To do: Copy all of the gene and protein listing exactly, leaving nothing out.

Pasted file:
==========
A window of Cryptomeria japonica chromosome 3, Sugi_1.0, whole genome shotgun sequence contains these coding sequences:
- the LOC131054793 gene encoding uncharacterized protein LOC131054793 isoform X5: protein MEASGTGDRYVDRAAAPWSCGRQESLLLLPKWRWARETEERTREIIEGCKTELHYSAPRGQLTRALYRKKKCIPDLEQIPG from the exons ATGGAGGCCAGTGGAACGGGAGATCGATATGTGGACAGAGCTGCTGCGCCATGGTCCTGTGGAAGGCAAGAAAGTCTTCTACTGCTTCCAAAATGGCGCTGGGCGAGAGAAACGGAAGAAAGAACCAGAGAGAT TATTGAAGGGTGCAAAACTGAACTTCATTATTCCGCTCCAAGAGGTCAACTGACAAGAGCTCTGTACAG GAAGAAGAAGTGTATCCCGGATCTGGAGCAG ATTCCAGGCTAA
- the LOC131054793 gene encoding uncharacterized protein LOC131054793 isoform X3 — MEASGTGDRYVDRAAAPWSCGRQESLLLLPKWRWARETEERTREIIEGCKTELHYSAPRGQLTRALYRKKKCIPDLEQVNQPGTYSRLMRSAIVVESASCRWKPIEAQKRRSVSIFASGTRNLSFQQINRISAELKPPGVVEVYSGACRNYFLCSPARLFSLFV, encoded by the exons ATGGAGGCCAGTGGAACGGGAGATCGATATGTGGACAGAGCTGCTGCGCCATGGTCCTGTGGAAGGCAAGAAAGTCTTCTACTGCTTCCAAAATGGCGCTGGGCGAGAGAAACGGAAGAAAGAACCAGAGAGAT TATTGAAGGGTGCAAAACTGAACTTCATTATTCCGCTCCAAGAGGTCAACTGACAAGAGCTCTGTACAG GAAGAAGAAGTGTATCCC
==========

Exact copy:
A window of Cryptomeria japonica chromosome 3, Sugi_1.0, whole genome shotgun sequence contains these coding sequences:
- the LOC131054793 gene encoding uncharacterized protein LOC131054793 isoform X5: protein MEASGTGDRYVDRAAAPWSCGRQESLLLLPKWRWARETEERTREIIEGCKTELHYSAPRGQLTRALYRKKKCIPDLEQIPG from the exons ATGGAGGCCAGTGGAACGGGAGATCGATATGTGGACAGAGCTGCTGCGCCATGGTCCTGTGGAAGGCAAGAAAGTCTTCTACTGCTTCCAAAATGGCGCTGGGCGAGAGAAACGGAAGAAAGAACCAGAGAGAT TATTGAAGGGTGCAAAACTGAACTTCATTATTCCGCTCCAAGAGGTCAACTGACAAGAGCTCTGTACAG GAAGAAGAAGTGTATCCCGGATCTGGAGCAG ATTCCAGGCTAA
- the LOC131054793 gene encoding uncharacterized protein LOC131054793 isoform X3 — MEASGTGDRYVDRAAAPWSCGRQESLLLLPKWRWARETEERTREIIEGCKTELHYSAPRGQLTRALYRKKKCIPDLEQVNQPGTYSRLMRSAIVVESASCRWKPIEAQKRRSVSIFASGTRNLSFQQINRISAELKPPGVVEVYSGACRNYFLCSPARLFSLFV, encoded by the exons ATGGAGGCCAGTGGAACGGGAGATCGATATGTGGACAGAGCTGCTGCGCCATGGTCCTGTGGAAGGCAAGAAAGTCTTCTACTGCTTCCAAAATGGCGCTGGGCGAGAGAAACGGAAGAAAGAACCAGAGAGAT TATTGAAGGGTGCAAAACTGAACTTCATTATTCCGCTCCAAGAGGTCAACTGACAAGAGCTCTGTACAG GAAGAAGAAGTGTATCCC